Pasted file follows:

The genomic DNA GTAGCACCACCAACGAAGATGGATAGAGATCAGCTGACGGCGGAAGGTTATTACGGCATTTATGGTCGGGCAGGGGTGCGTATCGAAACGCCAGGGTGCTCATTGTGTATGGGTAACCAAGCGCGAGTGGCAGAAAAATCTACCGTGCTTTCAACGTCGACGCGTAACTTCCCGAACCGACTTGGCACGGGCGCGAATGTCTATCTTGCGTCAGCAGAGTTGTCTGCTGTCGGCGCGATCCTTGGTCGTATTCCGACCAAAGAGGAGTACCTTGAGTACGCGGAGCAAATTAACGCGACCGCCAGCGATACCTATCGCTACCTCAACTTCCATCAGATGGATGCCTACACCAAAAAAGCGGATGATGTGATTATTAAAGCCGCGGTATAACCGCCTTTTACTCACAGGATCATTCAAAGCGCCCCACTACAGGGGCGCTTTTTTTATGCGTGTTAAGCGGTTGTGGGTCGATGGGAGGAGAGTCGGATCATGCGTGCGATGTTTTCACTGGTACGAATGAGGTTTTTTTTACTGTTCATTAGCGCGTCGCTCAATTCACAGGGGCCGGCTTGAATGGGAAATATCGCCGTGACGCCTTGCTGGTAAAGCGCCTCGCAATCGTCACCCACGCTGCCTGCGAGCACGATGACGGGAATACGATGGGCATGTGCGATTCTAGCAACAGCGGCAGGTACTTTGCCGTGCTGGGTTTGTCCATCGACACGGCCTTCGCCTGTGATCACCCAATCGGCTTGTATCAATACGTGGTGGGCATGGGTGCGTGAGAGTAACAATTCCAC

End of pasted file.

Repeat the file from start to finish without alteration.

The genomic DNA GTAGCACCACCAACGAAGATGGATAGAGATCAGCTGACGGCGGAAGGTTATTACGGCATTTATGGTCGGGCAGGGGTGCGTATCGAAACGCCAGGGTGCTCATTGTGTATGGGTAACCAAGCGCGAGTGGCAGAAAAATCTACCGTGCTTTCAACGTCGACGCGTAACTTCCCGAACCGACTTGGCACGGGCGCGAATGTCTATCTTGCGTCAGCAGAGTTGTCTGCTGTCGGCGCGATCCTTGGTCGTATTCCGACCAAAGAGGAGTACCTTGAGTACGCGGAGCAAATTAACGCGACCGCCAGCGATACCTATCGCTACCTCAACTTCCATCAGATGGATGCCTACACCAAAAAAGCGGATGATGTGATTATTAAAGCCGCGGTATAACCGCCTTTTACTCACAGGATCATTCAAAGCGCCCCACTACAGGGGCGCTTTTTTTATGCGTGTTAAGCGGTTGTGGGTCGATGGGAGGAGAGTCGGATCATGCGTGCGATGTTTTCACTGGTACGAATGAGGTTTTTTTTACTGTTCATTAGCGCGTCGCTCAATTCACAGGGGCCGGCTTGAATGGGAAATATCGCCGTGACGCCTTGCTGGTAAAGCGCCTCGCAATCGTCACCCACGCTGCCTGCGAGCACGATGACGGGAATACGATGGGCATGTGCGATTCTAGCAACAGCGGCAGGTACTTTGCCGTGCTGGGTTTGTCCATCGACACGGCCTTCGCCTGTGATCACCCAATCGGCTTGTATCAATACGTGGTGGGCATGGGTGCGTGAGAGTAACAATTCCAC